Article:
Erythromycin Lactobionate - I.V. Side Effects
Please note - some side effects for Erythromycin Lactobionate - I.V. may not be reported. Always consult your doctor or healthcare specialist for medical advice. You may also report side effects to the FDA.
Side Effects of Erythromycin Lactobionate - I.V. - for the Consumer
Erythromycin Lactobionate - I.V.
All medicines may cause side effects, but many people have no, or minor, side effects. Check with your doctor if any of these most COMMON side effects persist or become bothersome when using Erythromycin Lactobionate - I.V.:
Seek medical attention right away if any of these SEVERE side effects occur when using Erythromycin Lactobionate - I.V.:
Mild irritation, pain, redness, or swelling at the injection site.
Severe allergic reactions (rash; hives; itching; difficulty breathing; tightness in the chest; swelling of the mouth, face, lips, or tongue); bloody stools; change in the amount of urine produced; decreased hearing or hearing loss; fast or irregular heartbeat; red, swollen, blistered, or peeling skin; seizures; severe diarrhea; severe stomach pain; stomach cramps; symptoms of liver problems (eg, dark urine; pale stools; severe or persistent nausea, vomiting, or loss of appetite; yellowing of the skin or eyes).
This is not a complete list of all side effects that may occur. If you have questions about side effects, contact your health care provider. Call your doctor for medical advice about side effects. To report side effects to the appropriate agency, please read the Guide to Reporting Problems to FDA.Top
Side Effects by Body System - for Healthcare Professionals
Applies to: compounding powder; injectable powder for injection; oral capsule; oral delayed release capsule; oral delayed release tablet; oral granule for reconstitution; oral suspension; oral tablet; oral tablet, chewable; oral tablet, coated particles
Side effects of erythromycin may be more likely and more severe in patients with underlying liver disease.
Gastrointestinal side effects are common, especially when the drug is given intravenously. GI side effects include nausea, abdominal pain, diarrhea, and vomiting. Transient elevations of liver function tests and rare cases of hepatitis and pancreatitis have also been reported.
Gastrointestinal adverse effects have rarely included hepatotoxicity, which is independent of dose and usually occur 10 to 20 days after initial administration of drug. Intrahepatic cholestasis has been most commonly reported, but rare cases of fulminant hepatic necrosis, false isolated elevations of serum glutamic and oxaloacetic transaminase (SGOT) enzymes, and pancreatitis without biliary obstruction have also occurred during therapy with erythromycin.
Frequent monitoring of liver function tests during prolonged erythromycin therapy is recommended for patients with liver disease.
Hypersensitivity reactions occur infrequently and have presented as rash, eosinophilia, and fever. Rare cases of Stevens-Johnson syndrome have been associated with erythromycin.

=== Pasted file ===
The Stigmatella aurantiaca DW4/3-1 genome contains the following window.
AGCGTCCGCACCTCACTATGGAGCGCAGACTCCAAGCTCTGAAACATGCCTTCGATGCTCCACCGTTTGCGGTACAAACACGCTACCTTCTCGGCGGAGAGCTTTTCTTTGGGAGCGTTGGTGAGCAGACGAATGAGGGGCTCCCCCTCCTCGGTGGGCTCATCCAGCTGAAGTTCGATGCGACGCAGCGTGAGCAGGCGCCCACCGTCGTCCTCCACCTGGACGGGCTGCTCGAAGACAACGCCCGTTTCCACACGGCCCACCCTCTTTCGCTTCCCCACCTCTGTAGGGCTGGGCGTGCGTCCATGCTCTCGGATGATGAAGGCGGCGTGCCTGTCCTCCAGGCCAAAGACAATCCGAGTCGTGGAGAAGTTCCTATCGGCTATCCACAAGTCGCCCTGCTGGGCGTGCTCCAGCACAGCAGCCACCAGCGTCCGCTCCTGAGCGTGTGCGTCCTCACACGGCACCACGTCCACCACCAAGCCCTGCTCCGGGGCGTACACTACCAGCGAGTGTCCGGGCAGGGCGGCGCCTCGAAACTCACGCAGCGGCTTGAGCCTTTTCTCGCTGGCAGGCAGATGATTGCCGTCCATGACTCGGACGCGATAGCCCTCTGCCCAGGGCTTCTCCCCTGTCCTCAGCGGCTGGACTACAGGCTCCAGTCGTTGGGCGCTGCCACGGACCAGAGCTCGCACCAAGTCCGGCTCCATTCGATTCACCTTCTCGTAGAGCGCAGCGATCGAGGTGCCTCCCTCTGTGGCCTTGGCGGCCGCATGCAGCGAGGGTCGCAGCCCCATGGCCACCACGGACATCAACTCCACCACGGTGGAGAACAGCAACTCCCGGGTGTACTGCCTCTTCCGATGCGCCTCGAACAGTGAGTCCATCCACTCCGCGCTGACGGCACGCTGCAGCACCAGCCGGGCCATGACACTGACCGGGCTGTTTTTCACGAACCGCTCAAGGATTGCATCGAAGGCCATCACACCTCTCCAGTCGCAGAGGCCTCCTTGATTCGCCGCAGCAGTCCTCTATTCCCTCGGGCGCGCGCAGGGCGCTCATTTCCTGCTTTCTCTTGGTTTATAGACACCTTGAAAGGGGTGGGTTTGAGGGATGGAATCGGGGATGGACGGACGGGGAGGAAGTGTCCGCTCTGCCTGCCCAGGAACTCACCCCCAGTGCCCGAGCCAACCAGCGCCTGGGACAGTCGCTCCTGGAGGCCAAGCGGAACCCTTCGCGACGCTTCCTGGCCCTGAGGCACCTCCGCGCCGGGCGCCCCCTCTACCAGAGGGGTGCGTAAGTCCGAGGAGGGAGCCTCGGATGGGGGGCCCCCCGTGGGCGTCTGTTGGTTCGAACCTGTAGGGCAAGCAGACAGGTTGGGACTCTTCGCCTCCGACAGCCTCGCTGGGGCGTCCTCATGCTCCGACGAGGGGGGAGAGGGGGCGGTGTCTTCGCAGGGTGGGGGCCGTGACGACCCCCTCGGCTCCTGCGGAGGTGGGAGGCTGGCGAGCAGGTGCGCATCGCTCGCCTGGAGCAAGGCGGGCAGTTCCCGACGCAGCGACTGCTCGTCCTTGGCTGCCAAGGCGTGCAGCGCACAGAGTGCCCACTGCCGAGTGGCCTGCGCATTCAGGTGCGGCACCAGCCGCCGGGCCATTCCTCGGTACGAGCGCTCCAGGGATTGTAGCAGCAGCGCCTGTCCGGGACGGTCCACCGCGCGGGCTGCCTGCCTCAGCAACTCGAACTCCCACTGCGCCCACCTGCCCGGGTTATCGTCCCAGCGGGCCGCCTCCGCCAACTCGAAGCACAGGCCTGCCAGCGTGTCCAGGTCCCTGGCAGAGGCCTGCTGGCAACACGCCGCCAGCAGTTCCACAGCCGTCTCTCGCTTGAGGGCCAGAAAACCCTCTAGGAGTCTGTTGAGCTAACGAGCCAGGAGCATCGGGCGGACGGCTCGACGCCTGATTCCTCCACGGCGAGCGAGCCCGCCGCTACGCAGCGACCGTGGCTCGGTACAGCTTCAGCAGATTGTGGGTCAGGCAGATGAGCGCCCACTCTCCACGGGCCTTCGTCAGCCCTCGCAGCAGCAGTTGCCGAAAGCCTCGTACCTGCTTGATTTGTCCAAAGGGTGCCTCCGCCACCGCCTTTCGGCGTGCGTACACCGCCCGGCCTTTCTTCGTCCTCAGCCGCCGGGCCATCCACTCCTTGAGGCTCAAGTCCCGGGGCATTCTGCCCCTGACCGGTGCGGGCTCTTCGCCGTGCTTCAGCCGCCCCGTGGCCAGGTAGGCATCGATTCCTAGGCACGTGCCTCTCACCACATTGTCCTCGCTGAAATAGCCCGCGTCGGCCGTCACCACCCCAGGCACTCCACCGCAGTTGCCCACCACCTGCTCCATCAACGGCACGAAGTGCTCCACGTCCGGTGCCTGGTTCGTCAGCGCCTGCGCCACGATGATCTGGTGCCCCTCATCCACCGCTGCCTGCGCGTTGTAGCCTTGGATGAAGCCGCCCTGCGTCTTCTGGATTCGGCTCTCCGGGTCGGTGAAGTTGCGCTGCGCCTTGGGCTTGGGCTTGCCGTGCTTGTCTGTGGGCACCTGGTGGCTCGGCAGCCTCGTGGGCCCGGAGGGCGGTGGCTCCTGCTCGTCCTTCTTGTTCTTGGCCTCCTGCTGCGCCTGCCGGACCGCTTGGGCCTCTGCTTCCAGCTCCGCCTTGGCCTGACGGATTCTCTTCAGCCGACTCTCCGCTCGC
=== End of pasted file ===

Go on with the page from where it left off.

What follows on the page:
Anaphylaxis associated with erythromycin is rare but has been reported. Some cases of hypersensitivity have also included noninfectious hepatitis.
Rare cases of generalized, pruritic, maculopapular rashes have been reported.
Dermatologic adverse effects have rarely included skin rash.
Nervous system side effects are rare and include reversible ototoxicity.
Several published reviews have indicated that ototoxicity is associated with erythromycin dosages greater than 4 grams per day, preexisting liver or kidney disease, and advanced age. Recovery generally occurs within two weeks.
Erythromycin has rarely been associated with reproducible exacerbations of myasthenia gravis.
Cardiovascular side effects have occurred infrequently and include arrhythmias and hypotension following intravenous administration. The use of IV erythromycin lactobionate has been associated with QTc prolongation in up to 39% of evaluable patients.
Cardiovascular adverse effects have rarely included QT segment prolongation and ventricular arrhythmias such as torsade de pointes. QT prolongation has been reported both in otherwise healthy patients and in patients with a history of heart disease or who were on other potentially arrhythmogenic drugs. Most affected patients were receiving erythromycin intravenously. In a recent retrospective study of 278 consecutive patients who had received IV erythromycin lactobionate, 39% of 49 evaluable patients developed moderate to severe delay in ventricular repolarization (QTc interval >= 500 msec) during treatment. Of the 278 patients, torsade de pointes was observed in one patient (< 0.4%).
One case of erythromycin-related polymorphous ventricular tachycardia reported in a patient treated for pneumonia was characterized by a normal QT interval.
A case of hemolytic anemia has been reported in a patient with severe underlying diseases and erythromycin-associated hepatitis.
Hematologic side effects have included isolated cases of reversible agranulocytosis.
Renal side effects have included rare cases of interstitial nephritis.
Psychiatric side effects have included rare reports of recurrent nightmares.
Local adverse effects associated with intravenous erythromycin have included venous irritation. Slow infusion of diluted erythromycin (continuously or intermittently over no less than 20 to 60 minutes) almost invariably alleviates this problem.Top
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